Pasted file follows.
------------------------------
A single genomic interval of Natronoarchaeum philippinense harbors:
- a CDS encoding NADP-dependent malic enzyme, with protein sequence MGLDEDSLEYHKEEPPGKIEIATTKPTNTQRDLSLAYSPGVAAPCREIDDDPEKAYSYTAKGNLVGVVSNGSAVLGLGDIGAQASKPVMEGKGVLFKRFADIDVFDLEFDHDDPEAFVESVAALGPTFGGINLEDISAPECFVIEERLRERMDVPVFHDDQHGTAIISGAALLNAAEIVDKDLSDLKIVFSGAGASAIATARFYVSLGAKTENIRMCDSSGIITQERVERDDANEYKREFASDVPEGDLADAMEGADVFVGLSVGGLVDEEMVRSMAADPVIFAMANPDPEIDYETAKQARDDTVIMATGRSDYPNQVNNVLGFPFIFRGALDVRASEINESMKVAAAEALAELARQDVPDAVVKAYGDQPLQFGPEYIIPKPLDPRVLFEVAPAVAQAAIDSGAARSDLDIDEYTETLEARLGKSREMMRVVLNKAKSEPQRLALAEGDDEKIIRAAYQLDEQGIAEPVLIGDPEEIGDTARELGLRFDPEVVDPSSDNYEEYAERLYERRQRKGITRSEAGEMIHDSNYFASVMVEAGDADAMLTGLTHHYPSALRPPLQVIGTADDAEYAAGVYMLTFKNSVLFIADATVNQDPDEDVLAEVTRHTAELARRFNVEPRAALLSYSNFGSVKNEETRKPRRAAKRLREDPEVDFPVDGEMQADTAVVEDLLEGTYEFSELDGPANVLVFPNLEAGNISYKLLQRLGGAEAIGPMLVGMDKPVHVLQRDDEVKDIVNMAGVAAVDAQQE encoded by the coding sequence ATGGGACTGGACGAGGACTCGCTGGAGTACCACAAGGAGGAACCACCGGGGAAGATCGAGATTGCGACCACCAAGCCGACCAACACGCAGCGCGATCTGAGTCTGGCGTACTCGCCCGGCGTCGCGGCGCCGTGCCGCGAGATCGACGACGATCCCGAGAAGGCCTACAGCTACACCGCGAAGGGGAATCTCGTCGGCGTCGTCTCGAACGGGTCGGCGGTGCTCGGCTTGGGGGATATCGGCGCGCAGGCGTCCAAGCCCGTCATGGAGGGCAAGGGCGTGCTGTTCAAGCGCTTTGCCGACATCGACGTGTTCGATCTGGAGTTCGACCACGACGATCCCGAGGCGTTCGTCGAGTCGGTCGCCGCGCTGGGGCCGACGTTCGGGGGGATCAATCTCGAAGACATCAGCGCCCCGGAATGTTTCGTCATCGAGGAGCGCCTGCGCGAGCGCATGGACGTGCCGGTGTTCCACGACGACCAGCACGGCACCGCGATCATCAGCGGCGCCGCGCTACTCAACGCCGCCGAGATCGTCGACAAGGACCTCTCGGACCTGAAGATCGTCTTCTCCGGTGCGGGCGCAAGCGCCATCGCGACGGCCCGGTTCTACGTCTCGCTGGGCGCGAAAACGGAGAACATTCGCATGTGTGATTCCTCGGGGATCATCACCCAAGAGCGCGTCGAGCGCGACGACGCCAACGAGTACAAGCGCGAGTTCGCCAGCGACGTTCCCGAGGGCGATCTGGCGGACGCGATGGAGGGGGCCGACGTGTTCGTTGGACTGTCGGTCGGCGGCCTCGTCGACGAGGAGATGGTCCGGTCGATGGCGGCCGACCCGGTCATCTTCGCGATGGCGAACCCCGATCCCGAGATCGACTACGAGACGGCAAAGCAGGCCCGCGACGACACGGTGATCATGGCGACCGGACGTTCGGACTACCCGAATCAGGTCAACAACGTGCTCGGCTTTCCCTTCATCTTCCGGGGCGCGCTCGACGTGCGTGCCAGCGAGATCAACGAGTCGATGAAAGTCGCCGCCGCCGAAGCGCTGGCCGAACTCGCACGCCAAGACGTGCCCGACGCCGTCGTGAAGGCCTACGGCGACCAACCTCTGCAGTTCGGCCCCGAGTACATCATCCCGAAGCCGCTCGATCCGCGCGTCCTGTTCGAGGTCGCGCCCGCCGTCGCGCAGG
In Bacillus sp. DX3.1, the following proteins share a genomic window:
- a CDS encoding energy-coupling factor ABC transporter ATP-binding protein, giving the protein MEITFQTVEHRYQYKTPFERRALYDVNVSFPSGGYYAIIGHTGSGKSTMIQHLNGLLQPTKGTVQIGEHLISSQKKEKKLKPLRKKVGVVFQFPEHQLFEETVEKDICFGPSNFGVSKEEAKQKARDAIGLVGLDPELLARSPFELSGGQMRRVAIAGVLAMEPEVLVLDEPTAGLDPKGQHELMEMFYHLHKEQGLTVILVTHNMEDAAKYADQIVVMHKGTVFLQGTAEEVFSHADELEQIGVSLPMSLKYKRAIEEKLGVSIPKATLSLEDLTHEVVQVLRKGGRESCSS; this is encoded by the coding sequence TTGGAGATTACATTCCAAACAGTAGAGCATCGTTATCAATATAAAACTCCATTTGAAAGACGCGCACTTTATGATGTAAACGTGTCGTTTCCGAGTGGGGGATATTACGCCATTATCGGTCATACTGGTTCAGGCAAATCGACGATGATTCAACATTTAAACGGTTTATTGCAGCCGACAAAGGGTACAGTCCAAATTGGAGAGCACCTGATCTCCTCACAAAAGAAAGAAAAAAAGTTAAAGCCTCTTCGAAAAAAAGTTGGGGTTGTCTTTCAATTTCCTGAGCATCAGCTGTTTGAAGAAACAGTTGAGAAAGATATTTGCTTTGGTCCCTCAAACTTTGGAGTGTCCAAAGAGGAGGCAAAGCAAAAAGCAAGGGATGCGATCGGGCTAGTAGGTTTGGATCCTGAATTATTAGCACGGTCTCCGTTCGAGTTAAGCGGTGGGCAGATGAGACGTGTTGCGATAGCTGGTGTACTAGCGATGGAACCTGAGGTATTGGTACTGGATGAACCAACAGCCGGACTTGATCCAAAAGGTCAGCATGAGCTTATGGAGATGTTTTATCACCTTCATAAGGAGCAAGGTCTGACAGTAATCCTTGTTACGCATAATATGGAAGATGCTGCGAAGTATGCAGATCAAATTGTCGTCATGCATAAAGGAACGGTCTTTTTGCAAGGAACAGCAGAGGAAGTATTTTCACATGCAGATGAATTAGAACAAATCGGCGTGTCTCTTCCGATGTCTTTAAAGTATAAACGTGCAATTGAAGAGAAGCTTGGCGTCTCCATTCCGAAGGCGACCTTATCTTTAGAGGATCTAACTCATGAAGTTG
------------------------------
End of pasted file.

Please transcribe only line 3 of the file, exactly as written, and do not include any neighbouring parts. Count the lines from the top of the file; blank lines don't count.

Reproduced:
In Bacillus sp. DX3.1, the following proteins share a genomic window: